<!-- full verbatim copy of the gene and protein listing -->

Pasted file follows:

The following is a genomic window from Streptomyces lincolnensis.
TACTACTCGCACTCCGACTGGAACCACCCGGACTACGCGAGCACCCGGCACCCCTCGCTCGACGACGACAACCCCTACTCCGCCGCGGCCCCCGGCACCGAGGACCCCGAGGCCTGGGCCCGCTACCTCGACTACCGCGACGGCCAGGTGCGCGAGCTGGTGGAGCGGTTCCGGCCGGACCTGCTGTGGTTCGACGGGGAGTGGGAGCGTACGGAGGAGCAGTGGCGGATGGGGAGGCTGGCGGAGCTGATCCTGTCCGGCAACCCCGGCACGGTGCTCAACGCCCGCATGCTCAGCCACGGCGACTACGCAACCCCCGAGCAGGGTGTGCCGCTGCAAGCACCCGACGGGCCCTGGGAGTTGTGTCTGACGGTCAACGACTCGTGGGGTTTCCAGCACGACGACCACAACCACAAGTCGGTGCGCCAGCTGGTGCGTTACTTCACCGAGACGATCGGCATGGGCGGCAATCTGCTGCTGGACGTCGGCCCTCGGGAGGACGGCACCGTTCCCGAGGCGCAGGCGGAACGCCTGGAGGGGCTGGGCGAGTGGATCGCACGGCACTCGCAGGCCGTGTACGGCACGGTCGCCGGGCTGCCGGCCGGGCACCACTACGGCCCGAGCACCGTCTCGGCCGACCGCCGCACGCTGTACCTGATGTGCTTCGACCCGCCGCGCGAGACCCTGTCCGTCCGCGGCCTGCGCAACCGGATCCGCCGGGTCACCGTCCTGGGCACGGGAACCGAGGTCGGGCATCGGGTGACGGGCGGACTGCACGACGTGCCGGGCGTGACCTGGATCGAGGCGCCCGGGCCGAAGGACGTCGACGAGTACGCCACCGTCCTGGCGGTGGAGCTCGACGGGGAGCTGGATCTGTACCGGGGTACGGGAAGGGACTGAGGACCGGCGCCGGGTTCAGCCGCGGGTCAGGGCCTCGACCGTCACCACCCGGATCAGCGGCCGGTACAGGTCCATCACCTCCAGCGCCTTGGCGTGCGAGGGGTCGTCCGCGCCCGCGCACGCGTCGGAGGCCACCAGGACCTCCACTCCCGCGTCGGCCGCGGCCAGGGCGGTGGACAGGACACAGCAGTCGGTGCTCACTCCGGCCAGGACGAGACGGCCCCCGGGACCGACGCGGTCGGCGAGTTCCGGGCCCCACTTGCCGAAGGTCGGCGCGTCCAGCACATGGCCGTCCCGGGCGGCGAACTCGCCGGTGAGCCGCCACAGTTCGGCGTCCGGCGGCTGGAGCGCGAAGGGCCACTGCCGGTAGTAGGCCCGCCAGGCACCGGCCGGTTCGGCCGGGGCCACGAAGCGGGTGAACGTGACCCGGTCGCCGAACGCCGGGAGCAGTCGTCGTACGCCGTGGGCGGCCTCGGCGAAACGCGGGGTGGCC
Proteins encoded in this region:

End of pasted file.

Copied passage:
The following is a genomic window from Streptomyces lincolnensis.
TACTACTCGCACTCCGACTGGAACCACCCGGACTACGCGAGCACCCGGCACCCCTCGCTCGACGACGACAACCCCTACTCCGCCGCGGCCCCCGGCACCGAGGACCCCGAGGCCTGGGCCCGCTACCTCGACTACCGCGACGGCCAGGTGCGCGAGCTGGTGGAGCGGTTCCGGCCGGACCTGCTGTGGTTCGACGGGGAGTGGGAGCGTACGGAGGAGCAGTGGCGGATGGGGAGGCTGGCGGAGCTGATCCTGTCCGGCAACCCCGGCACGGTGCTCAACGCCCGCATGCTCAGCCACGGCGACTACGCAACCCCCGAGCAGGGTGTGCCGCTGCAAGCACCCGACGGGCCCTGGGAGTTGTGTCTGACGGTCAACGACTCGTGGGGTTTCCAGCACGACGACCACAACCACAAGTCGGTGCGCCAGCTGGTGCGTTACTTCACCGAGACGATCGGCATGGGCGGCAATCTGCTGCTGGACGTCGGCCCTCGGGAGGACGGCACCGTTCCCGAGGCGCAGGCGGAACGCCTGGAGGGGCTGGGCGAGTGGATCGCACGGCACTCGCAGGCCGTGTACGGCACGGTCGCCGGGCTGCCGGCCGGGCACCACTACGGCCCGAGCACCGTCTCGGCCGACCGCCGCACGCTGTACCTGATGTGCTTCGACCCGCCGCGCGAGACCCTGTCCGTCCGCGGCCTGCGCAACCGGATCCGCCGGGTCACCGTCCTGGGCACGGGAACCGAGGTCGGGCATCGGGTGACGGGCGGACTGCACGACGTGCCGGGCGTGACCTGGATCGAGGCGCCCGGGCCGAAGGACGTCGACGAGTACGCCACCGTCCTGGCGGTGGAGCTCGACGGGGAGCTGGATCTGTACCGGGGTACGGGAAGGGACTGAGGACCGGCGCCGGGTTCAGCCGCGGGTCAGGGCCTCGACCGTCACCACCCGGATCAGCGGCCGGTACAGGTCCATCACCTCCAGCGCCTTGGCGTGCGAGGGGTCGTCCGCGCCCGCGCACGCGTCGGAGGCCACCAGGACCTCCACTCCCGCGTCGGCCGCGGCCAGGGCGGTGGACAGGACACAGCAGTCGGTGCTCACTCCGGCCAGGACGAGACGGCCCCCGGGACCGACGCGGTCGGCGAGTTCCGGGCCCCACTTGCCGAAGGTCGGCGCGTCCAGCACATGGCCGTCCCGGGCGGCGAACTCGCCGGTGAGCCGCCACAGTTCGGCGTCCGGCGGCTGGAGCGCGAAGGGCCACTGCCGGTAGTAGGCCCGCCAGGCACCGGCCGGTTCGGCCGGGGCCACGAAGCGGGTGAACGTGACCCGGTCGCCGAACGCCGGGAGCAGTCGTCGTACGCCGTGGGCGGCCTCGGCGAAACGCGGGGTGGCC
Proteins encoded in this region: